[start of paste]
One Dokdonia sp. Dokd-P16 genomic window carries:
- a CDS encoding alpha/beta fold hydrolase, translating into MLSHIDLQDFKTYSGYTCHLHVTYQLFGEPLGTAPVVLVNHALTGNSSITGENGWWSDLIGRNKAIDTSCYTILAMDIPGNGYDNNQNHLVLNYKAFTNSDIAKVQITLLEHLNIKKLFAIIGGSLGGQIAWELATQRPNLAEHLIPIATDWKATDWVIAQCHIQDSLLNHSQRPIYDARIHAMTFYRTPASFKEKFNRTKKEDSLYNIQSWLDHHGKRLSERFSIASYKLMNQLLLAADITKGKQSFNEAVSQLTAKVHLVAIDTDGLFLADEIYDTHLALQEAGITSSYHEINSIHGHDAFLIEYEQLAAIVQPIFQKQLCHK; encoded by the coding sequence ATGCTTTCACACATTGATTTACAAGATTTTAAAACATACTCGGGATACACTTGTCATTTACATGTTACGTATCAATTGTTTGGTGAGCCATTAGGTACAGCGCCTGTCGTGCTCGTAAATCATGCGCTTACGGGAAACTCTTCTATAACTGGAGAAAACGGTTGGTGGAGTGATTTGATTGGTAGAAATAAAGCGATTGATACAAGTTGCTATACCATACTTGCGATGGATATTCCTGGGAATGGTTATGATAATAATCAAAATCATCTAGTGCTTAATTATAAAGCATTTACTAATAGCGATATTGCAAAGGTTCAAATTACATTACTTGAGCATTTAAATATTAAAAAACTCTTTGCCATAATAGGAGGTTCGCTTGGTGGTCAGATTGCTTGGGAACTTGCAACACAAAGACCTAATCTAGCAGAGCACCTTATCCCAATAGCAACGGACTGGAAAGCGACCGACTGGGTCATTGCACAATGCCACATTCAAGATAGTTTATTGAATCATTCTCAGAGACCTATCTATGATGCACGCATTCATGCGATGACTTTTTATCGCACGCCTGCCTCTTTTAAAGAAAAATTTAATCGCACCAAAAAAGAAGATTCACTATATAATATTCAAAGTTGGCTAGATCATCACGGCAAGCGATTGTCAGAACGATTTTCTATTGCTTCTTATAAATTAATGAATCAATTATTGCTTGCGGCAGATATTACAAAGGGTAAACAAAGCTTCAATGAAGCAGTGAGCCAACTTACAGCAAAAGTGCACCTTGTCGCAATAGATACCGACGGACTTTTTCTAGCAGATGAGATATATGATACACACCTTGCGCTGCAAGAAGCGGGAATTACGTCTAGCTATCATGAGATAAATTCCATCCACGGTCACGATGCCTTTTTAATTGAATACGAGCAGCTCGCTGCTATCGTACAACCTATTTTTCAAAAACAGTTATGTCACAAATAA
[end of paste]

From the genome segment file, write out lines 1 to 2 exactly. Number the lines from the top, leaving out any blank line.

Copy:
One Dokdonia sp. Dokd-P16 genomic window carries:
- a CDS encoding alpha/beta fold hydrolase, translating into MLSHIDLQDFKTYSGYTCHLHVTYQLFGEPLGTAPVVLVNHALTGNSSITGENGWWSDLIGRNKAIDTSCYTILAMDIPGNGYDNNQNHLVLNYKAFTNSDIAKVQITLLEHLNIKKLFAIIGGSLGGQIAWELATQRPNLAEHLIPIATDWKATDWVIAQCHIQDSLLNHSQRPIYDARIHAMTFYRTPASFKEKFNRTKKEDSLYNIQSWLDHHGKRLSERFSIASYKLMNQLLLAADITKGKQSFNEAVSQLTAKVHLVAIDTDGLFLADEIYDTHLALQEAGITSSYHEINSIHGHDAFLIEYEQLAAIVQPIFQKQLCHK; encoded by the coding sequence ATGCTTTCACACATTGATTTACAAGATTTTAAAACATACTCGGGATACACTTGTCATTTACATGTTACGTATCAATTGTTTGGTGAGCCATTAGGTACAGCGCCTGTCGTGCTCGTAAATCATGCGCTTACGGGAAACTCTTCTATAACTGGAGAAAACGGTTGGTGGAGTGATTTGATTGGTAGAAATAAAGCGATTGATACAAGTTGCTATACCATACTTGCGATGGATATTCCTGGGAATGGTTATGATAATAATCAAAATCATCTAGTGCTTAATTATAAAGCATTTACTAATAGCGATATTGCAAAGGTTCAAATTACATTACTTGAGCATTTAAATATTAAAAAACTCTTTGCCATAATAGGAGGTTCGCTTGGTGGTCAGATTGCTTGGGAACTTGCAACACAAAGACCTAATCTAGCAGAGCACCTTATCCCAATAGCAACGGACTGGAAAGCGACCGACTGGGTCATTGCACAATGCCACATTCAAGATAGTTTATTGAATCATTCTCAGAGACCTATCTATGATGCACGCATTCATGCGATGACTTTTTATCGCACGCCTGCCTCTTTTAAAGAAAAATTTAATCGCACCAAAAAAGAAGATTCACTATATAATATTCAAAGTTGGCTAGATCATCACGGCAAGCGATTGTCAGAACGATTTTCTATTGCTTCTTATAAATTAATGAATCAATTATTGCTTGCGGCAGATATTACAAAGGGTAAACAAAGCTTCAATGAAGCAGTGAGCCAACTTACAGCAAAAGTGCACCTTGTCGCAATAGATACCGACGGACTTTTTCTAGCAGATGAGATATATGATACACACCTTGCGCTGCAAGAAGCGGGAATTACGTCTAGCTATCATGAGATAAATTCCATCCACGGTCACGATGCCTTTTTAATTGAATACGAGCAGCTCGCTGCTATCGTACAACCTATTTTTCAAAAACAGTTATGTCACAAATAA